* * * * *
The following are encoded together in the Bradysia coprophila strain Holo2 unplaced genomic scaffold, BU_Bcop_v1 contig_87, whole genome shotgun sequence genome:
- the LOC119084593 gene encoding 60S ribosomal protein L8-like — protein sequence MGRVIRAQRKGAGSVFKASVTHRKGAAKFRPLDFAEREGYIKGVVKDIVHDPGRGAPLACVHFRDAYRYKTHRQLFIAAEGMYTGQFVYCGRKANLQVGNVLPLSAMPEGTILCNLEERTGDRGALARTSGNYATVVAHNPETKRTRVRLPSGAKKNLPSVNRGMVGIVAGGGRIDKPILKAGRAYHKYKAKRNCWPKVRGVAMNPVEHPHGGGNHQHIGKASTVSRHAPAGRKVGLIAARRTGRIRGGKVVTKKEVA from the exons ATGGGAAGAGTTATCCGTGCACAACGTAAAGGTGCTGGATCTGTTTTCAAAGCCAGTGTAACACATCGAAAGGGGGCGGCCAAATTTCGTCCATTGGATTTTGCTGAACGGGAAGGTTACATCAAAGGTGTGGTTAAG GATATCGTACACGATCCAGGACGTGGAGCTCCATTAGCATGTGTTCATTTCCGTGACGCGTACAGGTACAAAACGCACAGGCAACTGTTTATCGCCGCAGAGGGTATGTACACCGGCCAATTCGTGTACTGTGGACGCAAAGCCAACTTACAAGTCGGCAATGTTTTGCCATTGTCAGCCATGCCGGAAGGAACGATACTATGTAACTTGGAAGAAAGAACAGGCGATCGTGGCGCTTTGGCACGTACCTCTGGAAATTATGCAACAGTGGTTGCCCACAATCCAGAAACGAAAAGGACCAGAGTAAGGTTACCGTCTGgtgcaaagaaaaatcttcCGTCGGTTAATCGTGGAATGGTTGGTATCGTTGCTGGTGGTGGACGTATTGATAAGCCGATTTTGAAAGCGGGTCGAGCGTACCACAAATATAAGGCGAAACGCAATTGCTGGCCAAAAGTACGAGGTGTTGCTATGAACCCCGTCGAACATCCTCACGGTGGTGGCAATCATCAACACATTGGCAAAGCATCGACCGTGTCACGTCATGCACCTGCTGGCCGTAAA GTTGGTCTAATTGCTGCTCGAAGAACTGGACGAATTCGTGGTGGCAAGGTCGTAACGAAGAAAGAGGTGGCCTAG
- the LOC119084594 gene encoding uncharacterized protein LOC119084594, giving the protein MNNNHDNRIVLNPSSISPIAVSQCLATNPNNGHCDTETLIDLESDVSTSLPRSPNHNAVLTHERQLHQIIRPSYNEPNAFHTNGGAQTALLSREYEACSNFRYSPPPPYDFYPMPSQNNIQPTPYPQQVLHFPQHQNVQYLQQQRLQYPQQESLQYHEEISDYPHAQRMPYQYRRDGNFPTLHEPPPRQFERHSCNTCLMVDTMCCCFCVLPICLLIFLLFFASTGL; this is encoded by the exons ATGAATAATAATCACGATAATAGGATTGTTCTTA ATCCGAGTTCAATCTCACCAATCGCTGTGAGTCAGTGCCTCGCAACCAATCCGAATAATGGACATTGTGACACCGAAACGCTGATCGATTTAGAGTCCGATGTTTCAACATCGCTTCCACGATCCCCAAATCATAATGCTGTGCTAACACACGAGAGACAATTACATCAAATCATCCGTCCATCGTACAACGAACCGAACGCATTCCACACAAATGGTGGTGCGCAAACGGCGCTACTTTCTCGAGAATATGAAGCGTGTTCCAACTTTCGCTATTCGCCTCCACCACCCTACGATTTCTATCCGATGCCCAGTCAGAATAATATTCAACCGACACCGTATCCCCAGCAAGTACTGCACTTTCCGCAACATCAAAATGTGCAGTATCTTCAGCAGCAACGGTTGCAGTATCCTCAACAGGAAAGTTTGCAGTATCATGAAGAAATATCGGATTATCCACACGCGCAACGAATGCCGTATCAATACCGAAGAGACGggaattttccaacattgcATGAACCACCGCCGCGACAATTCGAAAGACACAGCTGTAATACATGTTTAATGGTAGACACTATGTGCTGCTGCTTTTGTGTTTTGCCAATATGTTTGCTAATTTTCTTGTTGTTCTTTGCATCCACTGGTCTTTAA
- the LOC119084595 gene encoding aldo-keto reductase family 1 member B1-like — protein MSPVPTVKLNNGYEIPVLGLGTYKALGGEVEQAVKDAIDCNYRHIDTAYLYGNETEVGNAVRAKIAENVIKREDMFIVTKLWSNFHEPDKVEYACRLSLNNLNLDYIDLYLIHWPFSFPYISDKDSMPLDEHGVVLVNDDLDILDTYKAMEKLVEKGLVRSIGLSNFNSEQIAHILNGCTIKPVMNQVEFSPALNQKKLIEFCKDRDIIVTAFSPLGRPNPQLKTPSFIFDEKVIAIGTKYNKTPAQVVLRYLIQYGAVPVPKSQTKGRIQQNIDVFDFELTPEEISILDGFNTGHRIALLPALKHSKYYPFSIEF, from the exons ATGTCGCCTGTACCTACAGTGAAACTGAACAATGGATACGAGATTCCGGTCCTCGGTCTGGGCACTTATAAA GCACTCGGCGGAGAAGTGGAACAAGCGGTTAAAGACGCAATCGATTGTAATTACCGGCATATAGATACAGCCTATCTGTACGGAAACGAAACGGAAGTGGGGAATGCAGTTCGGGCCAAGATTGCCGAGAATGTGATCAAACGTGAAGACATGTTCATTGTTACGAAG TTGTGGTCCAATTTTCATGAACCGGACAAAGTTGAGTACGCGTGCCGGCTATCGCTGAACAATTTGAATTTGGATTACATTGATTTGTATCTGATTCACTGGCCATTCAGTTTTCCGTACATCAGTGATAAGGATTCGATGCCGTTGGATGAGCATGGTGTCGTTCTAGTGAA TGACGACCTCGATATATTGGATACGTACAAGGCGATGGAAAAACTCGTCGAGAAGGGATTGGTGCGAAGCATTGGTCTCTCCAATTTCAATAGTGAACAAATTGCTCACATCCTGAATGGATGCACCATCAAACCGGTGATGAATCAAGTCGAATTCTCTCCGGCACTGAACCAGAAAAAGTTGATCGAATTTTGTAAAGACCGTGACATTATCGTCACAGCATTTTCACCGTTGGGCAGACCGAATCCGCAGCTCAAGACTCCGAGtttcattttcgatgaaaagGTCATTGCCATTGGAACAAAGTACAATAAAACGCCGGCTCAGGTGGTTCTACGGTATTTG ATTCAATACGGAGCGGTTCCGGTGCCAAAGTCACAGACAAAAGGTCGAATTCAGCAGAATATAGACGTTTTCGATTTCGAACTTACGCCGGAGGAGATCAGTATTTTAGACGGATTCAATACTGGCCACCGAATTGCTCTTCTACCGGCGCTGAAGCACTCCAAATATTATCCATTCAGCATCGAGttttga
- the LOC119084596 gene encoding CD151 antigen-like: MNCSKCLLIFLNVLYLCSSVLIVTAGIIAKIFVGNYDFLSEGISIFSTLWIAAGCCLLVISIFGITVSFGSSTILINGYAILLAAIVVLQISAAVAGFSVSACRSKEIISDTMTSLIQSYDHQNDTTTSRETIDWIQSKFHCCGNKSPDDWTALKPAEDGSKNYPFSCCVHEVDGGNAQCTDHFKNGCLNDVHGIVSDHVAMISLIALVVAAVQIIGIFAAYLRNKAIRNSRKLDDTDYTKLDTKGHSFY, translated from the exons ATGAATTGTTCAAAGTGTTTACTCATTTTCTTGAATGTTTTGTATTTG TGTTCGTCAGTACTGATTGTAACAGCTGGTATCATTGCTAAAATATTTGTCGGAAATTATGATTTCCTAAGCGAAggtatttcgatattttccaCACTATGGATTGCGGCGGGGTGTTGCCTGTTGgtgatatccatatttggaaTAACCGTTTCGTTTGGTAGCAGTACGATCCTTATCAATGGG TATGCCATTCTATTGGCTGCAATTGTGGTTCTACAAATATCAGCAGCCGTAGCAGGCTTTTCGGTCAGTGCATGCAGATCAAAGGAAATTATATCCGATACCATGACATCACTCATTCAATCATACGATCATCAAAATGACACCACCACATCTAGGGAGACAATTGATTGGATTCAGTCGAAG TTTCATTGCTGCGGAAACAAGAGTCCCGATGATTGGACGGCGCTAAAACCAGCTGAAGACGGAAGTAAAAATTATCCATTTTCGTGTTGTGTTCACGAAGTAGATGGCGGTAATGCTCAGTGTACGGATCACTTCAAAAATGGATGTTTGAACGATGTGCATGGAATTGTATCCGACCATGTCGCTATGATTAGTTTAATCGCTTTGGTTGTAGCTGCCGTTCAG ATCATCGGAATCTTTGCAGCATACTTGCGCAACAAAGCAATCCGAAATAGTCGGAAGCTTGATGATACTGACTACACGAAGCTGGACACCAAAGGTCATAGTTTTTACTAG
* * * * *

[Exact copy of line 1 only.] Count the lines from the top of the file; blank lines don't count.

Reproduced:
The following are encoded together in the Bradysia coprophila strain Holo2 unplaced genomic scaffold, BU_Bcop_v1 contig_87, whole genome shotgun sequence genome: